The iPhone has been stuck behind the camera curve for a while now. Last year, every high-end Android smartphone launched seemed to pack an 8 MP shooter. But the iPhone 4 only ended up with "dinky" 5 MP. Fortunately, Apple's camera software is miles ahead of the competition. Despite having weaker hardware, reviewers tended to compare the iPhone 4 favorably to Android offerings.
But Google's OS is starting to catch up, and another year at 5 MP seems unlikely. Thanks to Howard Stringer of Sony, we now have confirmation that the iPhone 5 will receive a major camera upgrade. During an interview with the Wall Street Journal, the Sony chief revealed that his company's camera sensor plant in Sendai had been damaged by the earthquake. As a result, shipments of the new sensors would be delayed.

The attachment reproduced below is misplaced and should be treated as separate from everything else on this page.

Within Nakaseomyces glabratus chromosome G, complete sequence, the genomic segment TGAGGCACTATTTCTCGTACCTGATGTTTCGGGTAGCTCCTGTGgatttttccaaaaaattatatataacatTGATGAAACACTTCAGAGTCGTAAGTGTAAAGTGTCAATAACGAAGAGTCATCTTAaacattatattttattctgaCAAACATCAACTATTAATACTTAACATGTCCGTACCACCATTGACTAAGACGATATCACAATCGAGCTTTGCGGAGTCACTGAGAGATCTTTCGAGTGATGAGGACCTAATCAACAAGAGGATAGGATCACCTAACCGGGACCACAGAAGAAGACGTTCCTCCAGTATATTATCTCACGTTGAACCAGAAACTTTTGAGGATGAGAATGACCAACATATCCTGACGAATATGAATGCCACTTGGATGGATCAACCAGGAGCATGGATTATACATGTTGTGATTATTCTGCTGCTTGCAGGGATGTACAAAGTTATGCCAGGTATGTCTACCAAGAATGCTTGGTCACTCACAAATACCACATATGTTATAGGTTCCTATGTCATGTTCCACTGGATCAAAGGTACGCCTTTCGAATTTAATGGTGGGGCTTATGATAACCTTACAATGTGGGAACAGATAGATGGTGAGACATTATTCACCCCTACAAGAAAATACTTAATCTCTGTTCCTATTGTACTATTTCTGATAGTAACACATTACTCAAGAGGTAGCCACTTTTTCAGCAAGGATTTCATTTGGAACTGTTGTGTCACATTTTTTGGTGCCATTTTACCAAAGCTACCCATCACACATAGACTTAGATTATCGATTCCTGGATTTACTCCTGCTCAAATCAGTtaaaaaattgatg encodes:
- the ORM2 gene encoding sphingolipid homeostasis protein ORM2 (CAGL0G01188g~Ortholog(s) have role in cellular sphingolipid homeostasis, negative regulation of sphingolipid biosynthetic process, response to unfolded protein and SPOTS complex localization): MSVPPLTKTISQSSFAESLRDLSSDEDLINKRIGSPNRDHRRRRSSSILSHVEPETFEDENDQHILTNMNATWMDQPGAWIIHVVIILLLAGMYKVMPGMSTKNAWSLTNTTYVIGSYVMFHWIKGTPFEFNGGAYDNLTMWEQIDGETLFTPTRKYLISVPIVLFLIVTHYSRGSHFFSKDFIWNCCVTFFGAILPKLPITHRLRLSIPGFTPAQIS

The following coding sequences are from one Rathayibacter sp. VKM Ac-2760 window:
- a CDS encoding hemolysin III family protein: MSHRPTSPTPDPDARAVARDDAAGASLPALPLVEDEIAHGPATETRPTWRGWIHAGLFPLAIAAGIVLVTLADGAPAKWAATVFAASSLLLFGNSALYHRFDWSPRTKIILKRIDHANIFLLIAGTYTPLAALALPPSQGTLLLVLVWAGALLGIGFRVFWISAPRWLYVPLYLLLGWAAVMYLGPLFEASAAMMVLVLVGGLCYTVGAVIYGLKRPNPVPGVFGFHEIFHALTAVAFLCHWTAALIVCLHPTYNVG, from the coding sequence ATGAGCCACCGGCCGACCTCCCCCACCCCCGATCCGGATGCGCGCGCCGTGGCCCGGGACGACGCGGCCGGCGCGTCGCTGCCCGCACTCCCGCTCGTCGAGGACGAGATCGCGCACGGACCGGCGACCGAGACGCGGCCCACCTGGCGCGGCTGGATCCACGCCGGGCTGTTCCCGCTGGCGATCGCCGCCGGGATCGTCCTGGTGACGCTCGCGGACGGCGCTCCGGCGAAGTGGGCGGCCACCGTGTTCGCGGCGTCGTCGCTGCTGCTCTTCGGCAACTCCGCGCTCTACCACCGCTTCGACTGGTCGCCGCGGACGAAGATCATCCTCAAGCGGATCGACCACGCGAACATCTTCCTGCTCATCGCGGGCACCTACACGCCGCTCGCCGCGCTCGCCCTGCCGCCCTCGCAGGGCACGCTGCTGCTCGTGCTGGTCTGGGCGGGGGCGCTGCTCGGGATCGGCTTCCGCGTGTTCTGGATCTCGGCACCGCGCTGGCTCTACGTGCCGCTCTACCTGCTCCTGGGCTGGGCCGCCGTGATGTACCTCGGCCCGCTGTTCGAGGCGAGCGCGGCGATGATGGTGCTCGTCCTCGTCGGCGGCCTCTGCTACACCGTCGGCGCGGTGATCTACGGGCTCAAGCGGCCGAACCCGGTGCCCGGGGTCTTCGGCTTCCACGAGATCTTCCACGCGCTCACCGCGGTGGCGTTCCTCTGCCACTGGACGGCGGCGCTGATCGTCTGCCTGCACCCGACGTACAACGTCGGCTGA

This means no new iPhone at WWDC 2011. It also lends credence to the rumors of a Fall launch for iOS 5. Right now, it seems all-too-likely that Apple will end up breaking their iPhone launch 'pattern'. If the iPhone 5 isn't ready in volume for a June launch, Apple may decide to hold off until later in the year. This would mean 'ceding' the summer sales season, but it would also give Apple a commanding position come the Holidays.
A delayed iPhone 5 launch could mean very good things for this next wave of competing handsets. The Galaxy S 2 and Evo 3D will have a much longer span in the limelight. We may end up seeing additional handsets rushed to market this summer in order to capitalize on the 'open' summer. This could be a very good few months for Android. But...
If Apple's supply chain was sorely affected by the quake, odds are good they weren't the only ones. The smartphones that do launch in time for the summer may not ship in significant volume. We could also see an increase in cost to offset the production slowdown. At this point, it is too early to tell. We should hear more as Apple's rivals gear up for their June launches.